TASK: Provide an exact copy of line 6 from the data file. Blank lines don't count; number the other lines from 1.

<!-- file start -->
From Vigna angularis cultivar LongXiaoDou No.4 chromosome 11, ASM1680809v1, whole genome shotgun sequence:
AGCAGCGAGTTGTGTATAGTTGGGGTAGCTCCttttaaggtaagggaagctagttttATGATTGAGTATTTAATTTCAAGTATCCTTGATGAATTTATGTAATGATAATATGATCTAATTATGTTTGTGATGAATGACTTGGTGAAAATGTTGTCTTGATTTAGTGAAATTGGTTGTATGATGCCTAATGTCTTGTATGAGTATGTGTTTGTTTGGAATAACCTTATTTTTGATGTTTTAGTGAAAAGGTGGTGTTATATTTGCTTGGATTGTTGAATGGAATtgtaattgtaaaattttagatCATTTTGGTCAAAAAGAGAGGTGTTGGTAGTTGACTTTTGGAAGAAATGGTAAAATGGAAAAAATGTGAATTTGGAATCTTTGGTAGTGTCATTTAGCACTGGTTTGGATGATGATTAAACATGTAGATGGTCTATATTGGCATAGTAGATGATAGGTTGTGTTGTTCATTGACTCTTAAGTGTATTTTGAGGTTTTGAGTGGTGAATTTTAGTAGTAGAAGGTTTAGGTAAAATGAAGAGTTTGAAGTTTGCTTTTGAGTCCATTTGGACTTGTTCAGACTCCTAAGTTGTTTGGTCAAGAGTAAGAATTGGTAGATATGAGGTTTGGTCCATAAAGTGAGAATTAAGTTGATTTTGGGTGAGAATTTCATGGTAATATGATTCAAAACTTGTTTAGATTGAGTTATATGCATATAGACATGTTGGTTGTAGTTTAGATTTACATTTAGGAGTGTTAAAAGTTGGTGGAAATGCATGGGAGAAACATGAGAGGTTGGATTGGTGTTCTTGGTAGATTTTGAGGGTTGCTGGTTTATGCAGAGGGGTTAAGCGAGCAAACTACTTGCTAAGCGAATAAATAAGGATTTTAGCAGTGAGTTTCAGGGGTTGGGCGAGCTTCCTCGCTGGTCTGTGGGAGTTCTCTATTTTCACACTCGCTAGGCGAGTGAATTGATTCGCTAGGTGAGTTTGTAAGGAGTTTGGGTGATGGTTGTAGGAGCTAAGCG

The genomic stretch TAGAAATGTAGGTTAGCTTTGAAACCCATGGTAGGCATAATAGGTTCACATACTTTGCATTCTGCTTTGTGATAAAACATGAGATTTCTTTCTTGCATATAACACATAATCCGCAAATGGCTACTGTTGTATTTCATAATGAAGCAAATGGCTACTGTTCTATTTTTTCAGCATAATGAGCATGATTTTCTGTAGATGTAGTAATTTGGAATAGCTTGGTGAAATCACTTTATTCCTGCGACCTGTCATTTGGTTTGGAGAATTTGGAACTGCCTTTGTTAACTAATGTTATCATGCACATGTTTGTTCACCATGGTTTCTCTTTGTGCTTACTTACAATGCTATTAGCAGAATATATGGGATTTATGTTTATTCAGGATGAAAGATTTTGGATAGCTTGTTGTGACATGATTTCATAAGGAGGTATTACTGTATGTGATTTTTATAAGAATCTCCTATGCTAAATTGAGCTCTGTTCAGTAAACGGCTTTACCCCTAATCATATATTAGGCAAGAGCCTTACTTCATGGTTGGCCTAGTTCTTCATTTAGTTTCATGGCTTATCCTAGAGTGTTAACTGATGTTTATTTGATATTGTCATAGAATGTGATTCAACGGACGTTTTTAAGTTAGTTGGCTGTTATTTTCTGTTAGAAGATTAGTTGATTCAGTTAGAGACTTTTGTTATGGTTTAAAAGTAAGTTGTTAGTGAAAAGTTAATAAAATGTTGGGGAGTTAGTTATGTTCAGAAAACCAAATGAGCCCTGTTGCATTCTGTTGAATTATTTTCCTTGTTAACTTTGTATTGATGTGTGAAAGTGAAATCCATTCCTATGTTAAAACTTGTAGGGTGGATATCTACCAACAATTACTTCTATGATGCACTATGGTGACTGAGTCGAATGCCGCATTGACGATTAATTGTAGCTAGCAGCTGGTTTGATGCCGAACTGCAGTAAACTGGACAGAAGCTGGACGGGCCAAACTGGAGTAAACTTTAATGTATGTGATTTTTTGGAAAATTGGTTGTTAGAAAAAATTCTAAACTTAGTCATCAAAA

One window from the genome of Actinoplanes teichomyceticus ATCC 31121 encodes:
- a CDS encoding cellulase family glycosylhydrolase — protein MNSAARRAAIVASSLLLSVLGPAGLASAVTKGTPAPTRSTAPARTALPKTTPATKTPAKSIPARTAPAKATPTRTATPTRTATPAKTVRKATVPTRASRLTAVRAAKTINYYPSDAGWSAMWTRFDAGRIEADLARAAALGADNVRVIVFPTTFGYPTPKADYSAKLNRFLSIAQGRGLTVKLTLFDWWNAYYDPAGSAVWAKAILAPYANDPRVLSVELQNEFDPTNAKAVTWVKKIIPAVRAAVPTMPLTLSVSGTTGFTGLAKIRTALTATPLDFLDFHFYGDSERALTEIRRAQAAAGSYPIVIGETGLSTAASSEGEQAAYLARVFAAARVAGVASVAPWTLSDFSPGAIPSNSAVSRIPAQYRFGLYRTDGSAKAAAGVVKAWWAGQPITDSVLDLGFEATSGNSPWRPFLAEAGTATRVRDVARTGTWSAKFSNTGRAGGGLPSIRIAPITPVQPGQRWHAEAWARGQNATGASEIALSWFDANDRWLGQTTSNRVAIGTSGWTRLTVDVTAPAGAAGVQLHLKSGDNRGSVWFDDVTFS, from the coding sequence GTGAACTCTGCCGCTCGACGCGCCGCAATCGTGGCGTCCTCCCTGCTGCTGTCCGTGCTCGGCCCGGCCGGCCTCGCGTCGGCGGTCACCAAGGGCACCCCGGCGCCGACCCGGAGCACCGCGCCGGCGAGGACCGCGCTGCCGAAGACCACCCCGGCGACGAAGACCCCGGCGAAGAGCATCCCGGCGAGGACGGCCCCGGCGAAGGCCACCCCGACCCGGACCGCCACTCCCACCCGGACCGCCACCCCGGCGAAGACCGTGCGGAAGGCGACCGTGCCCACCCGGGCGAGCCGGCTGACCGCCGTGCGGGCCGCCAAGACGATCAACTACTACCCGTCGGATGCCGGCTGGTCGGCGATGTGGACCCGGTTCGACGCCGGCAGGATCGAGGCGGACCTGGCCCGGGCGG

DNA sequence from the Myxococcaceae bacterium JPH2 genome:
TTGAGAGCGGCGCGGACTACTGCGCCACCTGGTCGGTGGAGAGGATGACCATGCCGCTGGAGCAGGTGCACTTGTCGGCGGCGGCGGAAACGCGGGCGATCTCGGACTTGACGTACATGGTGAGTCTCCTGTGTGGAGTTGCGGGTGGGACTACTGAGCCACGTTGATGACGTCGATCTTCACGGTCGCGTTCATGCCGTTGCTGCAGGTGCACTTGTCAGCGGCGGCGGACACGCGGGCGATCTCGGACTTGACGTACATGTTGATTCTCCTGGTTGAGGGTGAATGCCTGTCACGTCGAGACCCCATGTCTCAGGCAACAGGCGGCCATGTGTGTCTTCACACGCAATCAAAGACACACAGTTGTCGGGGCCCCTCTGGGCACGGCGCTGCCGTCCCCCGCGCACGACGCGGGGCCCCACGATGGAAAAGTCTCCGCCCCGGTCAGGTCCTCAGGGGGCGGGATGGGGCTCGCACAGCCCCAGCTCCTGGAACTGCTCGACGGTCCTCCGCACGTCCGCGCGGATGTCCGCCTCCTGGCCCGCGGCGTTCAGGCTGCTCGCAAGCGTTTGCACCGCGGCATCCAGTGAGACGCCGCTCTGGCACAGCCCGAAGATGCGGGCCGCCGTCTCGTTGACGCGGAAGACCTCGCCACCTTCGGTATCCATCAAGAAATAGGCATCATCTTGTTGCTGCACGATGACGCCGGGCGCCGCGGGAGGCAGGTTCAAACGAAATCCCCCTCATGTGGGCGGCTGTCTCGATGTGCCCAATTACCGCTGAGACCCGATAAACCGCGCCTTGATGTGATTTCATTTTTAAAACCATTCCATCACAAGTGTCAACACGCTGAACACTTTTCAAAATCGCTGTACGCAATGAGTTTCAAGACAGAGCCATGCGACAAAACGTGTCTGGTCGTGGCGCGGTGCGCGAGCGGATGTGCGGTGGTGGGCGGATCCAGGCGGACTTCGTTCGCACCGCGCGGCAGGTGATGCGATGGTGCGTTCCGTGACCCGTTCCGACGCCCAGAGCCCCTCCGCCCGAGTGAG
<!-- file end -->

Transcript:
DNA sequence from the Myxococcaceae bacterium JPH2 genome: